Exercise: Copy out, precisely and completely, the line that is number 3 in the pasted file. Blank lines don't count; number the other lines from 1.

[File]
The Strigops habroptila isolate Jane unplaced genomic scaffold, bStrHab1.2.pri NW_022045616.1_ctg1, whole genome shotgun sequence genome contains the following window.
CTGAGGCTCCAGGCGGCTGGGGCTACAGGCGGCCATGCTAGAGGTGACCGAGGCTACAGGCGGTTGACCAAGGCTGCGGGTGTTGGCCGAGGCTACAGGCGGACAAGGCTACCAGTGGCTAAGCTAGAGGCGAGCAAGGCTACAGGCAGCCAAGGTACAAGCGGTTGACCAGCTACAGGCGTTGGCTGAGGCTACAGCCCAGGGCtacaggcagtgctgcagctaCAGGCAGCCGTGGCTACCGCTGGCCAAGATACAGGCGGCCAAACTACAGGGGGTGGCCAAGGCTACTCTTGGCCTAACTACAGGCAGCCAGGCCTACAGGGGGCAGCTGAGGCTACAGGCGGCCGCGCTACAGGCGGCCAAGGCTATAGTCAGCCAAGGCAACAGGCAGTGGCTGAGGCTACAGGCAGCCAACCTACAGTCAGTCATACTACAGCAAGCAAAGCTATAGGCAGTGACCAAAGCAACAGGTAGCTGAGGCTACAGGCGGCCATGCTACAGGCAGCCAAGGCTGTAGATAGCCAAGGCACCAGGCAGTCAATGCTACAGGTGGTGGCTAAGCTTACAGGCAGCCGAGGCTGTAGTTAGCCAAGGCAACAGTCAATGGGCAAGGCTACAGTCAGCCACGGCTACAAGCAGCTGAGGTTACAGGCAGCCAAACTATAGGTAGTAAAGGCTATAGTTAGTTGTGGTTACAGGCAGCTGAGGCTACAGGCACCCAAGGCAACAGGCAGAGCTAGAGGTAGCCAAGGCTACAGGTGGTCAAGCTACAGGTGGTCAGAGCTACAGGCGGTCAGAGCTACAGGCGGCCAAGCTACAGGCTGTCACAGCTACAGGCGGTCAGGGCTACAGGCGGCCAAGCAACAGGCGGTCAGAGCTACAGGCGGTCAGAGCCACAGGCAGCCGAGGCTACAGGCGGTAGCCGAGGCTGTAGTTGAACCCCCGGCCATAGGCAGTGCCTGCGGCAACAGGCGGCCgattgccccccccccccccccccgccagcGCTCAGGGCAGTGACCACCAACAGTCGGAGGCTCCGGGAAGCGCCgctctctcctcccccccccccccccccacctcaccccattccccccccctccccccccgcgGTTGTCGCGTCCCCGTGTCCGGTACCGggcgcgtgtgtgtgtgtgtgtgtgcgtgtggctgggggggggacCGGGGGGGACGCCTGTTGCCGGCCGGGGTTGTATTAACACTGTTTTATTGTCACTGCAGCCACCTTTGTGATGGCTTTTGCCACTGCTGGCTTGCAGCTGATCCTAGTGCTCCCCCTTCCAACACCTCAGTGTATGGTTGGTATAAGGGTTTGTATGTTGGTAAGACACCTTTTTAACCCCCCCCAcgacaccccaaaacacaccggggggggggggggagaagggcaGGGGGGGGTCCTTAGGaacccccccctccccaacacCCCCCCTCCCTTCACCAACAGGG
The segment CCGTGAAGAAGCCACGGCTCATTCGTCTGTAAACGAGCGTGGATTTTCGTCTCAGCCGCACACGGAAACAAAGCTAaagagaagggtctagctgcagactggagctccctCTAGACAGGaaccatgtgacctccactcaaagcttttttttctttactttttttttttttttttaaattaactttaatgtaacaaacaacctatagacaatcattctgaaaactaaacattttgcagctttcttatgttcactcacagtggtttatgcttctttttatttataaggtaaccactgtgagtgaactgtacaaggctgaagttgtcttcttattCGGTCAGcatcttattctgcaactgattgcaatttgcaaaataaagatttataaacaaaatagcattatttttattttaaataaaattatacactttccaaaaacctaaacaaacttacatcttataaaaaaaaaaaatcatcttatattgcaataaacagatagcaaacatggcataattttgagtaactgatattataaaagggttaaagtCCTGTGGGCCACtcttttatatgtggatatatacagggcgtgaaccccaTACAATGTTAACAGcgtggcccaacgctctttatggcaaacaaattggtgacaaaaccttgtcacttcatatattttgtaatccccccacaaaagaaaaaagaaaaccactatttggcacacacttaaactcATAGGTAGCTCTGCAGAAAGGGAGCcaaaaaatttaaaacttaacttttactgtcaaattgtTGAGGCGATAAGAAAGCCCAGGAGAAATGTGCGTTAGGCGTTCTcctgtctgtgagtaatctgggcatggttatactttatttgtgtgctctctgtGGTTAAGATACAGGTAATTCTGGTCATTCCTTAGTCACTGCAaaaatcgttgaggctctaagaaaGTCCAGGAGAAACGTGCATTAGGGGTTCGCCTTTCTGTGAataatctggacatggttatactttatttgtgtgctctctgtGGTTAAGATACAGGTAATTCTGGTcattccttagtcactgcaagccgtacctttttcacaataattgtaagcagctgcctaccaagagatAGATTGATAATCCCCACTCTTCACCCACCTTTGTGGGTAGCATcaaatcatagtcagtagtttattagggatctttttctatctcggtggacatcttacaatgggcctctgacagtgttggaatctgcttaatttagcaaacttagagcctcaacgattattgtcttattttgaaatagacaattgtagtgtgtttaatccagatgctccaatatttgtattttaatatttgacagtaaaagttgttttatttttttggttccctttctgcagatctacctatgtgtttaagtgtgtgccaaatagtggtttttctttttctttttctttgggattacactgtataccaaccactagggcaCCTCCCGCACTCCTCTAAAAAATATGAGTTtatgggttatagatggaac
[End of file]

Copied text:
The segment CCGTGAAGAAGCCACGGCTCATTCGTCTGTAAACGAGCGTGGATTTTCGTCTCAGCCGCACACGGAAACAAAGCTAaagagaagggtctagctgcagactggagctccctCTAGACAGGaaccatgtgacctccactcaaagcttttttttctttactttttttttttttttttaaattaactttaatgtaacaaacaacctatagacaatcattctgaaaactaaacattttgcagctttcttatgttcactcacagtggtttatgcttctttttatttataaggtaaccactgtgagtgaactgtacaaggctgaagttgtcttcttattCGGTCAGcatcttattctgcaactgattgcaatttgcaaaataaagatttataaacaaaatagcattatttttattttaaataaaattatacactttccaaaaacctaaacaaacttacatcttataaaaaaaaaaaatcatcttatattgcaataaacagatagcaaacatggcataattttgagtaactgatattataaaagggttaaagtCCTGTGGGCCACtcttttatatgtggatatatacagggcgtgaaccccaTACAATGTTAACAGcgtggcccaacgctctttatggcaaacaaattggtgacaaaaccttgtcacttcatatattttgtaatccccccacaaaagaaaaaagaaaaccactatttggcacacacttaaactcATAGGTAGCTCTGCAGAAAGGGAGCcaaaaaatttaaaacttaacttttactgtcaaattgtTGAGGCGATAAGAAAGCCCAGGAGAAATGTGCGTTAGGCGTTCTcctgtctgtgagtaatctgggcatggttatactttatttgtgtgctctctgtGGTTAAGATACAGGTAATTCTGGTCATTCCTTAGTCACTGCAaaaatcgttgaggctctaagaaaGTCCAGGAGAAACGTGCATTAGGGGTTCGCCTTTCTGTGAataatctggacatggttatactttatttgtgtgctctctgtGGTTAAGATACAGGTAATTCTGGTcattccttagtcactgcaagccgtacctttttcacaataattgtaagcagctgcctaccaagagatAGATTGATAATCCCCACTCTTCACCCACCTTTGTGGGTAGCATcaaatcatagtcagtagtttattagggatctttttctatctcggtggacatcttacaatgggcctctgacagtgttggaatctgcttaatttagcaaacttagagcctcaacgattattgtcttattttgaaatagacaattgtagtgtgtttaatccagatgctccaatatttgtattttaatatttgacagtaaaagttgttttatttttttggttccctttctgcagatctacctatgtgtttaagtgtgtgccaaatagtggtttttctttttctttttctttgggattacactgtataccaaccactagggcaCCTCCCGCACTCCTCTAAAAAATATGAGTTtatgggttatagatggaac